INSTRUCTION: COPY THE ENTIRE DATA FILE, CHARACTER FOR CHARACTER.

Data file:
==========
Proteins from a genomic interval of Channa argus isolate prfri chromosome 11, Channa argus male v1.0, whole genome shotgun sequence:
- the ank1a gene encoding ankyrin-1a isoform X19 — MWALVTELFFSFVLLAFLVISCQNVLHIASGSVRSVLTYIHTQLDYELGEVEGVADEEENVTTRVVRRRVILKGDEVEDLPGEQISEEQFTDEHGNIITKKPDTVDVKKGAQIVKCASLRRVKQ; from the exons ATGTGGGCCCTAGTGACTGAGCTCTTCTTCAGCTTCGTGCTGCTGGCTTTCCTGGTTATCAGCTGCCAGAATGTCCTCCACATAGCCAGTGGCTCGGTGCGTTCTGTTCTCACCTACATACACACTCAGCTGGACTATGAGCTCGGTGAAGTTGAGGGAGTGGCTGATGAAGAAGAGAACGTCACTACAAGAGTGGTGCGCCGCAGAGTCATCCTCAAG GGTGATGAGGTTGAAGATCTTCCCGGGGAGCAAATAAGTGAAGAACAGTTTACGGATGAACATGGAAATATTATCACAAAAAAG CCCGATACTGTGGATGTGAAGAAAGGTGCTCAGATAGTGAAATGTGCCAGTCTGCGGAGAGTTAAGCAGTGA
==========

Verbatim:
Proteins from a genomic interval of Channa argus isolate prfri chromosome 11, Channa argus male v1.0, whole genome shotgun sequence:
- the ank1a gene encoding ankyrin-1a isoform X19 — MWALVTELFFSFVLLAFLVISCQNVLHIASGSVRSVLTYIHTQLDYELGEVEGVADEEENVTTRVVRRRVILKGDEVEDLPGEQISEEQFTDEHGNIITKKPDTVDVKKGAQIVKCASLRRVKQ; from the exons ATGTGGGCCCTAGTGACTGAGCTCTTCTTCAGCTTCGTGCTGCTGGCTTTCCTGGTTATCAGCTGCCAGAATGTCCTCCACATAGCCAGTGGCTCGGTGCGTTCTGTTCTCACCTACATACACACTCAGCTGGACTATGAGCTCGGTGAAGTTGAGGGAGTGGCTGATGAAGAAGAGAACGTCACTACAAGAGTGGTGCGCCGCAGAGTCATCCTCAAG GGTGATGAGGTTGAAGATCTTCCCGGGGAGCAAATAAGTGAAGAACAGTTTACGGATGAACATGGAAATATTATCACAAAAAAG CCCGATACTGTGGATGTGAAGAAAGGTGCTCAGATAGTGAAATGTGCCAGTCTGCGGAGAGTTAAGCAGTGA